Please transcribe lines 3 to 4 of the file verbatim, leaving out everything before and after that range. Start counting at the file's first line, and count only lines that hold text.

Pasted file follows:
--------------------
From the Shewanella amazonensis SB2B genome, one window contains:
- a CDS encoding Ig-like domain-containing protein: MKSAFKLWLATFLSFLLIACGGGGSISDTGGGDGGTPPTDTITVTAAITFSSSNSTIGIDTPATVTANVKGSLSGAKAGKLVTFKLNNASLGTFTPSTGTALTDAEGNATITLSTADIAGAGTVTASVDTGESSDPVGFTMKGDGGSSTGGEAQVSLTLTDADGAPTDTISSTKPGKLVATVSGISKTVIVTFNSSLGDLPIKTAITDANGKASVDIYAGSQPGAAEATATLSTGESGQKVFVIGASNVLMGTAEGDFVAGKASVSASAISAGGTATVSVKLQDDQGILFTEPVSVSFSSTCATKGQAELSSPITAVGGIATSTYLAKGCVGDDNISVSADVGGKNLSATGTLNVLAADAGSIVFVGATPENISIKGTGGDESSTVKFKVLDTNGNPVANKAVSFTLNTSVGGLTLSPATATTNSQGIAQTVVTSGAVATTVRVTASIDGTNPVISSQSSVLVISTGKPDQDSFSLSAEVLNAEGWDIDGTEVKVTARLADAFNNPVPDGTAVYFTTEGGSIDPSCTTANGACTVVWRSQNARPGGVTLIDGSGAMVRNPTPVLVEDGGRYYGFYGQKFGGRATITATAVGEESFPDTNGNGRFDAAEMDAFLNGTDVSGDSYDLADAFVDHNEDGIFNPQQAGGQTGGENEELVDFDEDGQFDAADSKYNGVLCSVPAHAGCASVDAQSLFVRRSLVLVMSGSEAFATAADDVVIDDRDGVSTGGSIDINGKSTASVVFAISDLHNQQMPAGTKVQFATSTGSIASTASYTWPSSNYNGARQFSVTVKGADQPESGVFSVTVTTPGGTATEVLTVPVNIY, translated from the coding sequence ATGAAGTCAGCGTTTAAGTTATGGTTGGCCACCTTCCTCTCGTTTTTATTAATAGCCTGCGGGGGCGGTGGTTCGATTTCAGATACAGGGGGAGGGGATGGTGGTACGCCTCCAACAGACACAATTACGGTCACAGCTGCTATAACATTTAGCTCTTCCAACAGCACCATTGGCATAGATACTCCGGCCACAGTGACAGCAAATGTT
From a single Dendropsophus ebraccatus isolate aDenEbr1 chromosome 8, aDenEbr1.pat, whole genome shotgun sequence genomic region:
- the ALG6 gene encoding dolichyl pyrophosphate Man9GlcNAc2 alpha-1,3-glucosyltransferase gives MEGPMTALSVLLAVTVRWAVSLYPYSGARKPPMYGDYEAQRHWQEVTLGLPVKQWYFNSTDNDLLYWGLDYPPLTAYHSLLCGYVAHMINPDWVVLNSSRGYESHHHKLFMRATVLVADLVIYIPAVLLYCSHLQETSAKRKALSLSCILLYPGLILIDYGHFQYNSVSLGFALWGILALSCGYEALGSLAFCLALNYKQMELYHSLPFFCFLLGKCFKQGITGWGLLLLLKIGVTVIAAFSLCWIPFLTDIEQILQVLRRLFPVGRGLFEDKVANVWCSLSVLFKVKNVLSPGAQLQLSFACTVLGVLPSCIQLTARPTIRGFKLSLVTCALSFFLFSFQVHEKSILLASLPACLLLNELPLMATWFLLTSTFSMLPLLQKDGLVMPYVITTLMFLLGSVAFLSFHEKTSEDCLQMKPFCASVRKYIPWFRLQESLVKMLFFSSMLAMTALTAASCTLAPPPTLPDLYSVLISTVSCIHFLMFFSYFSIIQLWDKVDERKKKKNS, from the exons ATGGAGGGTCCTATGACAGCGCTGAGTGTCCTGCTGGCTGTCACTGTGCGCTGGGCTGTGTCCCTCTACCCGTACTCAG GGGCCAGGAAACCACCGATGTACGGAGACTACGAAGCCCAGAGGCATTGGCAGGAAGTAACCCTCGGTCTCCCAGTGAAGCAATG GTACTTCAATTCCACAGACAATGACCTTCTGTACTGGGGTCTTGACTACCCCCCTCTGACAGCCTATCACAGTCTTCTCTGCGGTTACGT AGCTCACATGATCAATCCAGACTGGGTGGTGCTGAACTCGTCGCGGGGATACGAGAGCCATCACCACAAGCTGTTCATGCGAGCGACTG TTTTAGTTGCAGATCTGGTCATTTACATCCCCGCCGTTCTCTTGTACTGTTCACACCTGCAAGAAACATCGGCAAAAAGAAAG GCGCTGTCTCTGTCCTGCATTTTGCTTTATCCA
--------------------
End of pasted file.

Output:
From a single Dendropsophus ebraccatus isolate aDenEbr1 chromosome 8, aDenEbr1.pat, whole genome shotgun sequence genomic region:
- the ALG6 gene encoding dolichyl pyrophosphate Man9GlcNAc2 alpha-1,3-glucosyltransferase gives MEGPMTALSVLLAVTVRWAVSLYPYSGARKPPMYGDYEAQRHWQEVTLGLPVKQWYFNSTDNDLLYWGLDYPPLTAYHSLLCGYVAHMINPDWVVLNSSRGYESHHHKLFMRATVLVADLVIYIPAVLLYCSHLQETSAKRKALSLSCILLYPGLILIDYGHFQYNSVSLGFALWGILALSCGYEALGSLAFCLALNYKQMELYHSLPFFCFLLGKCFKQGITGWGLLLLLKIGVTVIAAFSLCWIPFLTDIEQILQVLRRLFPVGRGLFEDKVANVWCSLSVLFKVKNVLSPGAQLQLSFACTVLGVLPSCIQLTARPTIRGFKLSLVTCALSFFLFSFQVHEKSILLASLPACLLLNELPLMATWFLLTSTFSMLPLLQKDGLVMPYVITTLMFLLGSVAFLSFHEKTSEDCLQMKPFCASVRKYIPWFRLQESLVKMLFFSSMLAMTALTAASCTLAPPPTLPDLYSVLISTVSCIHFLMFFSYFSIIQLWDKVDERKKKKNS, from the exons ATGGAGGGTCCTATGACAGCGCTGAGTGTCCTGCTGGCTGTCACTGTGCGCTGGGCTGTGTCCCTCTACCCGTACTCAG GGGCCAGGAAACCACCGATGTACGGAGACTACGAAGCCCAGAGGCATTGGCAGGAAGTAACCCTCGGTCTCCCAGTGAAGCAATG GTACTTCAATTCCACAGACAATGACCTTCTGTACTGGGGTCTTGACTACCCCCCTCTGACAGCCTATCACAGTCTTCTCTGCGGTTACGT AGCTCACATGATCAATCCAGACTGGGTGGTGCTGAACTCGTCGCGGGGATACGAGAGCCATCACCACAAGCTGTTCATGCGAGCGACTG TTTTAGTTGCAGATCTGGTCATTTACATCCCCGCCGTTCTCTTGTACTGTTCACACCTGCAAGAAACATCGGCAAAAAGAAAG GCGCTGTCTCTGTCCTGCATTTTGCTTTATCCA